Diablo (series)/Headscratchers

    Everything About Fiction You Never Wanted to Know.

    Deux Hero: Blood Raven appears to be evil out of possession or corruption by evil forces. Izual betrayed heaven and humanity on his own will. Blood Raven's soul is "banished forever" while Izual is "put to rest". Moral Dissonance much?

    • Perhaps it's the same thing. Blood Raven's soul is banished--to the afterlife, just as Izual's is.
    • Or maybe Blood Raven's original soul is already completely gone and replaced by the possessing/corrupting soul is all that's there and that's what's "banished forever".

    Kerrah: How can you have a "Cracked Sash"?

    • Do you see anyone doing laundry on Sanctuary?
    • why didn't the angels intervene during the dark exile or baals assault on my arreat

    • Hell. Not the difficulty, the regions. So far, we had the final areas in the first game, and Act 4 in the second that take place in a place called Hell, yet these are clearly physical areas, and not other dimensions. In the first game, it's understandable, because Diablo created them by warping the lowest levels of the labyrinth into a Physical Hell. In the second game, You enter hell through a portal, the same one Diablo took, implying that this IS the actual hell, but then where exactly is he banished when his soul-stone is destroyed? Same goes for Andariel and every single demon that was banished back into Hell.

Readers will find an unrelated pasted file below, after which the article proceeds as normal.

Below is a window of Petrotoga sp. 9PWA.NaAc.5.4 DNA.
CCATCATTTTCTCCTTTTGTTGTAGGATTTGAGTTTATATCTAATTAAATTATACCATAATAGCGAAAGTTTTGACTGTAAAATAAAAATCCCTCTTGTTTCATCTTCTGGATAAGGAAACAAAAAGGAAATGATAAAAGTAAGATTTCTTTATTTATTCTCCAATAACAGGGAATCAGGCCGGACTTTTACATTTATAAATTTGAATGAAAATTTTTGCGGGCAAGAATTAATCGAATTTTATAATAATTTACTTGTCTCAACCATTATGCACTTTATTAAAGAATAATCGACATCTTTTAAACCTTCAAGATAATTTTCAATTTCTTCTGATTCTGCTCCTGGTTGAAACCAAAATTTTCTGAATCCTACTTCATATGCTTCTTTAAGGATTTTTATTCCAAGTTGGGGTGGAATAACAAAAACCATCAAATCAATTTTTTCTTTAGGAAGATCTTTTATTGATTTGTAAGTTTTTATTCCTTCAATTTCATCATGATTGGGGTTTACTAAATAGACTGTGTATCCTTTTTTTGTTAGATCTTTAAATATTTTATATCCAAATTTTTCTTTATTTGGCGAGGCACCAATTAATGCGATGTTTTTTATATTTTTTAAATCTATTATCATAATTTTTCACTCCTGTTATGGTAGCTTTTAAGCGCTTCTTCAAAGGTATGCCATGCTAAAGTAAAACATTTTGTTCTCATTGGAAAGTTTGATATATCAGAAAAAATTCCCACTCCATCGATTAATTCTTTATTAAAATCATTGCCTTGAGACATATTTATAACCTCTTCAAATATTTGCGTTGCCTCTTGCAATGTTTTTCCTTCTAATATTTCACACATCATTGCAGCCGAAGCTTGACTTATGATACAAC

• The hell you see in D2 at the end may not be the home plane. It may be a bridge dimension that allows them to move to and from the world, Sanctuary. The soulstones may be what allows them to go back and forth so freely or even use it.
      • Their souls aren't sent back to the Burning Hells but to the Black Abyss which is a distinct place from the Burning Hells.

    • Baal's soul-stone. If he's really trapped in it, why does removing it from Tal Rasha allows him to completely take over his host's body?
      • All There in the Manual, literally. A full soulstone can trap a demon like Diablo or Baal by itself. A fragment can only trap a demon in the body of one human. So, basically, Baal needed the stone removed to have his movement freedom, possess Tal Rasha completely, them put the stone back to achieve full power. Diablo was able to take possession of Diablo I warrior body because he a not as much willpower as Tal Rasha.